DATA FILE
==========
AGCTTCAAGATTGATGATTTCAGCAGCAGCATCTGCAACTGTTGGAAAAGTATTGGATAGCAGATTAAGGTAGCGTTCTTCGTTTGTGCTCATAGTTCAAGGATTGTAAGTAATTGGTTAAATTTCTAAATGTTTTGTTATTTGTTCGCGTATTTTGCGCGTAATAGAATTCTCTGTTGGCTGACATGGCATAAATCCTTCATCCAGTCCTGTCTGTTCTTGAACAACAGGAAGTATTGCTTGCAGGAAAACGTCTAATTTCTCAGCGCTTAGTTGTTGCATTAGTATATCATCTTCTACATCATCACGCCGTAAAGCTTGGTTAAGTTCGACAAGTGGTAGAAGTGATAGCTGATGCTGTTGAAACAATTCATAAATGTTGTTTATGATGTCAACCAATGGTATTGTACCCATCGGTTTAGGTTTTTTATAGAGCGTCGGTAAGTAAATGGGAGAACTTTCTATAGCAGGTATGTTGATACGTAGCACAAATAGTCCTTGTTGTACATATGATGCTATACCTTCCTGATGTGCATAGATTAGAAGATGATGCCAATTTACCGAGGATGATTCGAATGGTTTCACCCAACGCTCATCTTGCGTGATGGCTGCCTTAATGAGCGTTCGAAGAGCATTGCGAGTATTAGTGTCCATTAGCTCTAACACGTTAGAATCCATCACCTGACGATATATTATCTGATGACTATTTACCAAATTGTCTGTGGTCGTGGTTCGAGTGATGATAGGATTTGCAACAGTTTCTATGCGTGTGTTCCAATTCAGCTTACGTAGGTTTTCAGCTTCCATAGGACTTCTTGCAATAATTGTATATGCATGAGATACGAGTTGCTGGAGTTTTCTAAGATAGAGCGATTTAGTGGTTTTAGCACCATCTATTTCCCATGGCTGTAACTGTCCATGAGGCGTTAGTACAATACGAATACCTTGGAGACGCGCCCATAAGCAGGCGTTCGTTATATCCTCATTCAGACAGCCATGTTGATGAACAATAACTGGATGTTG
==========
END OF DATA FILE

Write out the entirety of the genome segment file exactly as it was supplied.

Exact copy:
AGCTTCAAGATTGATGATTTCAGCAGCAGCATCTGCAACTGTTGGAAAAGTATTGGATAGCAGATTAAGGTAGCGTTCTTCGTTTGTGCTCATAGTTCAAGGATTGTAAGTAATTGGTTAAATTTCTAAATGTTTTGTTATTTGTTCGCGTATTTTGCGCGTAATAGAATTCTCTGTTGGCTGACATGGCATAAATCCTTCATCCAGTCCTGTCTGTTCTTGAACAACAGGAAGTATTGCTTGCAGGAAAACGTCTAATTTCTCAGCGCTTAGTTGTTGCATTAGTATATCATCTTCTACATCATCACGCCGTAAAGCTTGGTTAAGTTCGACAAGTGGTAGAAGTGATAGCTGATGCTGTTGAAACAATTCATAAATGTTGTTTATGATGTCAACCAATGGTATTGTACCCATCGGTTTAGGTTTTTTATAGAGCGTCGGTAAGTAAATGGGAGAACTTTCTATAGCAGGTATGTTGATACGTAGCACAAATAGTCCTTGTTGTACATATGATGCTATACCTTCCTGATGTGCATAGATTAGAAGATGATGCCAATTTACCGAGGATGATTCGAATGGTTTCACCCAACGCTCATCTTGCGTGATGGCTGCCTTAATGAGCGTTCGAAGAGCATTGCGAGTATTAGTGTCCATTAGCTCTAACACGTTAGAATCCATCACCTGACGATATATTATCTGATGACTATTTACCAAATTGTCTGTGGTCGTGGTTCGAGTGATGATAGGATTTGCAACAGTTTCTATGCGTGTGTTCCAATTCAGCTTACGTAGGTTTTCAGCTTCCATAGGACTTCTTGCAATAATTGTATATGCATGAGATACGAGTTGCTGGAGTTTTCTAAGATAGAGCGATTTAGTGGTTTTAGCACCATCTATTTCCCATGGCTGTAACTGTCCATGAGGCGTTAGTACAATACGAATACCTTGGAGACGCGCCCATAAGCAGGCGTTCGTTATATCCTCATTCAGACAGCCATGTTGATGAACAATAACTGGATGTTG